Academic journal article
By Abel, Alan S.; Gerson, James S.
Journal of Accountancy , Vol. 191, No. 6
* MONEY LAUNDERING HELPS ILLICIT ORGANIZATIONS by lowering their cost of capital, giving them a competitive advantage over legitimate businesses.
* NEITHER GOVERNMENT OFFICIALS NOR THE BUSINESS community alone has the resources to counter international money laundering by drug cartels and other organized criminal groups.
* ACCOUNTANTS ACTING IN A NUMBER OF PROFESSIONAL capacities have contributed their expertise in implementing and monitoring controls that hinder money laundering and in identifying warning signs of possible illegal activity.
* THE PROFESSION WILL BE CALLED UPON for continued help in creating controls that are effective in fighting the growth in money laundering.
* MANY NON-AUDITING PRACTITIONERS MAY BE SURPRISED to find they have certain responsibilities in the war against money laundering.
* FEDERAL LEGISLATION AND RELATED REGULATIONS applying to money laundering have been in effect since 1970 and they have increased in number and scope over the years.
* THE INTERNATIONAL COMMUNITY SEEKS to improve controls in laxly regulated jurisdictions where money launderers base their operations.
All practitioners--not just auditors--need to understand how regulators expect them to help.
Until approximately 10 years ago, law enforcement officials in the United States and around the world waged the battle against money laundering without support from the business community or other branches of government. At the time, few of the world's governments had passed laws making money laundering itself a crime. Instead, they focused on activities--such as drug trafficking--that led up to it. Because this strategy didn't address all aspects of the growing problem, however, it was only partly effective.
CPAs entered the picture in the early 1990s when, in response to government requests for their help, forensic accountants scoured financial institutions' records for signs of money laundering activity. The evidence they accumulated helped prosecute offenders and contributed to the fight against further offenses.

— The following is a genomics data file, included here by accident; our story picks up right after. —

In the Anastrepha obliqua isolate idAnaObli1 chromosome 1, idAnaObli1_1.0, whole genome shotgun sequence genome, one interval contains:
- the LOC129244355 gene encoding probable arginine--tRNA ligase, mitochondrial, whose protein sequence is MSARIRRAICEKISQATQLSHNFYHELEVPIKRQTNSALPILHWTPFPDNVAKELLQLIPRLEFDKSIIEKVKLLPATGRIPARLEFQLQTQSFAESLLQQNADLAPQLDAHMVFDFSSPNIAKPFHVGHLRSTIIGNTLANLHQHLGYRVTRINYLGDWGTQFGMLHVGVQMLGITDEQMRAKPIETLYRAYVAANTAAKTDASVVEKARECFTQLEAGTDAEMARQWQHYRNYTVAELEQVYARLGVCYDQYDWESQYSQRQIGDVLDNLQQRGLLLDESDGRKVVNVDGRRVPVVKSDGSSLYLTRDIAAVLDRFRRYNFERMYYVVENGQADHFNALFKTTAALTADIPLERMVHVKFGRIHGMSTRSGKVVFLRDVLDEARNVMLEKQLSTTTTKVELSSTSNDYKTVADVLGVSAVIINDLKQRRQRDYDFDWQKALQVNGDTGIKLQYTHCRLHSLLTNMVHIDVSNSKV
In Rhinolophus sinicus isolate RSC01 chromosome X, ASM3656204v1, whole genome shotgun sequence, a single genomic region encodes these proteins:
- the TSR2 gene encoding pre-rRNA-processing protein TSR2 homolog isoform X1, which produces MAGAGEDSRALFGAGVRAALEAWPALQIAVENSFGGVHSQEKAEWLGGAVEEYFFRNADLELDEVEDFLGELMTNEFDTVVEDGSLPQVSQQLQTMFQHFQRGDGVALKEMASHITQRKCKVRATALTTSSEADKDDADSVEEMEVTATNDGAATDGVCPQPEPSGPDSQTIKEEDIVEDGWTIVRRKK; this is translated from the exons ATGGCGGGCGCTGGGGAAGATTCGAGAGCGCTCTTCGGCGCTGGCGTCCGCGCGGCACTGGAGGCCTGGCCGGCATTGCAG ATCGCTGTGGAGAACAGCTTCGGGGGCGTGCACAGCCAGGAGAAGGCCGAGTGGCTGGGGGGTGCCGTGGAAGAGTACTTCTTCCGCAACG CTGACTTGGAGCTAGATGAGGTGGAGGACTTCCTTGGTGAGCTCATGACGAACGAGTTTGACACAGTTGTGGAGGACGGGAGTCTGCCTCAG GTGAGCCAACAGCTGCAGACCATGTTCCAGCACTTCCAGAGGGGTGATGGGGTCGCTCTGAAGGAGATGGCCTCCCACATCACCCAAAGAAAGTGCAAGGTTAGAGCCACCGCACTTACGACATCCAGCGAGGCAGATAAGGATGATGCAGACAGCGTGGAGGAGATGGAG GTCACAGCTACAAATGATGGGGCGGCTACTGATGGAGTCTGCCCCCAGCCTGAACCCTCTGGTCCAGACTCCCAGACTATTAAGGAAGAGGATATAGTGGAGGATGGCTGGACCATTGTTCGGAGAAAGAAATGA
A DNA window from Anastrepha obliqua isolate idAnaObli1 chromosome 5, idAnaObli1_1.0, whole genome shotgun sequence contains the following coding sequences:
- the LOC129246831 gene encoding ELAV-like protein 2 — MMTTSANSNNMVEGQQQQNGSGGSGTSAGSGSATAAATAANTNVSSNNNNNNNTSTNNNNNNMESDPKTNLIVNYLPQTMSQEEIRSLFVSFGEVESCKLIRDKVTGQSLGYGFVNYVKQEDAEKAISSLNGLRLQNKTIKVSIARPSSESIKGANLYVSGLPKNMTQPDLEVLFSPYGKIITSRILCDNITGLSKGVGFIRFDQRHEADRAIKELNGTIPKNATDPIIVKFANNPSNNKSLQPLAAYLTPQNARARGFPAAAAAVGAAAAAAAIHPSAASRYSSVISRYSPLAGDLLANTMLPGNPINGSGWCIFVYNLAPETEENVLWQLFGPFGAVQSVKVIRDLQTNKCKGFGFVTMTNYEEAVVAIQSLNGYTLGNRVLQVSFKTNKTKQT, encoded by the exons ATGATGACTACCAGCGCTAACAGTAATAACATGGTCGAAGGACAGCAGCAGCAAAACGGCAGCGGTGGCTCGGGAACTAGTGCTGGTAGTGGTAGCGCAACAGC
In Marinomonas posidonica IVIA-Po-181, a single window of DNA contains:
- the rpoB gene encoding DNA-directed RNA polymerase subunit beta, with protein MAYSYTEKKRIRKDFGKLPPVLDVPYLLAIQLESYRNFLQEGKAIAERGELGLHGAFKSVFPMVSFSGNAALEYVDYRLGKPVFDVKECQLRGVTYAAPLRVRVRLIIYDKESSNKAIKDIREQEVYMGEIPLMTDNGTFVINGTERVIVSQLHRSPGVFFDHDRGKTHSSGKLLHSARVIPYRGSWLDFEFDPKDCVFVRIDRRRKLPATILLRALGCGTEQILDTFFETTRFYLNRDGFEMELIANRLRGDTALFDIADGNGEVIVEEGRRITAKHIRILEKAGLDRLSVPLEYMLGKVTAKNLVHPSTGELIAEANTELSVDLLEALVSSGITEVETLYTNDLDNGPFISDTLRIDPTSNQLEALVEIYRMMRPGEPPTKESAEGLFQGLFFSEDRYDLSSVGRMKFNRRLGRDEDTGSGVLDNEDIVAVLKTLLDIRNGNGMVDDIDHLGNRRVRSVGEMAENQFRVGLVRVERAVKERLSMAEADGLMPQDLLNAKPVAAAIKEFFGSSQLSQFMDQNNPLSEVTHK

Now in recognition of accountants' expertise in devising controls that make it more difficult to launder illicit proceeds, government and the business community are asking the profession to come up with recommendations on now to deny money launderers and their accomplices in organized crime opportunities to legitimize their illegal gains. Meanwhile, many nations have supported these undertakings by classifying money laundering as a severely punishable felony.
Independent auditors and other accounting practitioners have a role to play in ongoing public and private-sector efforts to prevent money laundering. The following information on U.S. and international regulatory and legal initiatives to combat money laundering explores the details of that function.
THE LAW OF THE LAND
To fully understand their part in the fight against money laundering, CPAs should familiarize themselves with the provisions of the Bank Secrecy Act (BSA, Titles I and II of Public Law 91-508) and related regulations (31 CFR Part 103), the federal "Money Laundering Laws" (18 U.S.C. 1956-1960) and the rules and regulations issued by the federal bank supervisory agencies, the SEC and securities industry self-regulatory organizations and the U.S. Department of the Treasury. These provisions govern most of the registration, recordkeeping, reporting and control obligations financial institutions and individuals have with respect to money laundering. They also establish civil and criminal penalties for failure to meet related obligations.
The BSA (31 U.S.C. 5312(a)(2)) defines only certain kinds of businesses as "financial institutions" (See "Who Has to Care About the BSA and Why") and requires them to report to the Treasury signs of potential money laundering or any other suspicious activity. …